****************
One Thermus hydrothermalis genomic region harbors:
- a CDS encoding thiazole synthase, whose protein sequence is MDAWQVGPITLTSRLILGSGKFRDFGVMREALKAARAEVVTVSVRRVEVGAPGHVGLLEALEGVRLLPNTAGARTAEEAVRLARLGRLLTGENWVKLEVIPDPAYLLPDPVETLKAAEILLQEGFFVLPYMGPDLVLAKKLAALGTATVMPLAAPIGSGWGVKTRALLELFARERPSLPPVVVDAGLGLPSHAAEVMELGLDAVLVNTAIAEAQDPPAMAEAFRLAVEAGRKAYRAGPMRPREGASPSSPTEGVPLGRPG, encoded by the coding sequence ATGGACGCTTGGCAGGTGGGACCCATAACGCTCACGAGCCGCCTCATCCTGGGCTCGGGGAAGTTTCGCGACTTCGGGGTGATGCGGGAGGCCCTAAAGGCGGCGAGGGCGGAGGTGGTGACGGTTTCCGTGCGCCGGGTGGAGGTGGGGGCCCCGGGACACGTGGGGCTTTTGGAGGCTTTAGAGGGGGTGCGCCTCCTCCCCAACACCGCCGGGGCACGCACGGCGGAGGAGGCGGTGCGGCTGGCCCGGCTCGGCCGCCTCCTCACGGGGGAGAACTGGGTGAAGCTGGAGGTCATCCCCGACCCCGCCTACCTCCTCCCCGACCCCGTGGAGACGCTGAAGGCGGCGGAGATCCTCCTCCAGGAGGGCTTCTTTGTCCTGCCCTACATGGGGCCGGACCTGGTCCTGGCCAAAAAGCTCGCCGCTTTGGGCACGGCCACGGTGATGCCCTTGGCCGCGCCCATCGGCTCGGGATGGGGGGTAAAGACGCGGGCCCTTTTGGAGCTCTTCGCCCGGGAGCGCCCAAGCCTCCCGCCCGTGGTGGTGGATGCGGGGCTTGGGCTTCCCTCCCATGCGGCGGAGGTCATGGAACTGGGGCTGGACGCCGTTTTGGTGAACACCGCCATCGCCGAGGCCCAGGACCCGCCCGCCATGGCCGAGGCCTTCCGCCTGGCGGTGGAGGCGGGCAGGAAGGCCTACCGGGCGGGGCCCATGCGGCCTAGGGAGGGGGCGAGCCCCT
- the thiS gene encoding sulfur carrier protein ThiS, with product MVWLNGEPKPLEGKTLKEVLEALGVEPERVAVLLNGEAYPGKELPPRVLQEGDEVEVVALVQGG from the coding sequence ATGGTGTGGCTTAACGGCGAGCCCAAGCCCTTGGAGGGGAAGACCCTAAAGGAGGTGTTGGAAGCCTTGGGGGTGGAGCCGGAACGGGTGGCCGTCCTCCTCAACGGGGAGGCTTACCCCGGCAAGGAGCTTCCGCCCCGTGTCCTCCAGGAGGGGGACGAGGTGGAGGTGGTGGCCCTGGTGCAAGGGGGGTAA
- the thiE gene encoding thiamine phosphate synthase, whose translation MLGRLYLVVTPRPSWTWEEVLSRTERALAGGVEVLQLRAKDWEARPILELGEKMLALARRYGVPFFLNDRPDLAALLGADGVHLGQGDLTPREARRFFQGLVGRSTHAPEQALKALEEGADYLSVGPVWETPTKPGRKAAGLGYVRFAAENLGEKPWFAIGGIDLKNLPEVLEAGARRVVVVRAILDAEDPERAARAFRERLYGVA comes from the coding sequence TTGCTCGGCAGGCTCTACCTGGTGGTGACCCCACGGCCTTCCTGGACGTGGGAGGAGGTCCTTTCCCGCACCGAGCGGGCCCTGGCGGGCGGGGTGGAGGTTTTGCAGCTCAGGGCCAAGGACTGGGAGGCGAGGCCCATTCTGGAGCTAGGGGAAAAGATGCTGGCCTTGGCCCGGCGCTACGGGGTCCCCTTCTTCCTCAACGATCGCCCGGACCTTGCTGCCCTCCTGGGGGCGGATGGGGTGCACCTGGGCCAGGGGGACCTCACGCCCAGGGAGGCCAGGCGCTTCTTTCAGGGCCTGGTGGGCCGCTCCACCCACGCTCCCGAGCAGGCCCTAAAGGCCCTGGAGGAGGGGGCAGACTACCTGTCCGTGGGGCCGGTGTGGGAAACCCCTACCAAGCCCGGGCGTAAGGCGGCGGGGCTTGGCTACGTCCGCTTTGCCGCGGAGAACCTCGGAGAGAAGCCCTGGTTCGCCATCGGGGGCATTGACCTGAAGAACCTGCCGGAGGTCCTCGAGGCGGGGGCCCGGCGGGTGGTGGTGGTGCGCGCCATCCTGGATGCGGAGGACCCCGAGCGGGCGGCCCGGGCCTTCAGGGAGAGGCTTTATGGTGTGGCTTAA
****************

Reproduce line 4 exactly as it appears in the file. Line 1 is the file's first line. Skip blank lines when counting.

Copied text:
- the thiE gene encoding thiamine phosphate synthase, whose translation MLGRLYLVVTPRPSWTWEEVLSRTERALAGGVEVLQLRAKDWEARPILELGEKMLALARRYGVPFFLNDRPDLAALLGADGVHLGQGDLTPREARRFFQGLVGRSTHAPEQALKALEEGADYLSVGPVWETPTKPGRKAAGLGYVRFAAENLGEKPWFAIGGIDLKNLPEVLEAGARRVVVVRAILDAEDPERAARAFRERLYGVA comes from the coding sequence TTGCTCGGCAGGCTCTACCTGGTGGTGACCCCACGGCCTTCCTGGACGTGGGAGGAGGTCCTTTCCCGCACCGAGCGGGCCCTGGCGGGCGGGGTGGAGGTTTTGCAGCTCAGGGCCAAGGACTGGGAGGCGAGGCCCATTCTGGAGCTAGGGGAAAAGATGCTGGCCTTGGCCCGGCGCTACGGGGTCCCCTTCTTCCTCAACGATCGCCCGGACCTTGCTGCCCTCCTGGGGGCGGATGGGGTGCACCTGGGCCAGGGGGACCTCACGCCCAGGGAGGCCAGGCGCTTCTTTCAGGGCCTGGTGGGCCGCTCCACCCACGCTCCCGAGCAGGCCCTAAAGGCCCTGGAGGAGGGGGCAGACTACCTGTCCGTGGGGCCGGTGTGGGAAACCCCTACCAAGCCCGGGCGTAAGGCGGCGGGGCTTGGCTACGTCCGCTTTGCCGCGGAGAACCTCGGAGAGAAGCCCTGGTTCGCCATCGGGGGCATTGACCTGAAGAACCTGCCGGAGGTCCTCGAGGCGGGGGCCCGGCGGGTGGTGGTGGTGCGCGCCATCCTGGATGCGGAGGACCCCGAGCGGGCGGCCCGGGCCTTCAGGGAGAGGCTTTATGGTGTGGCTTAA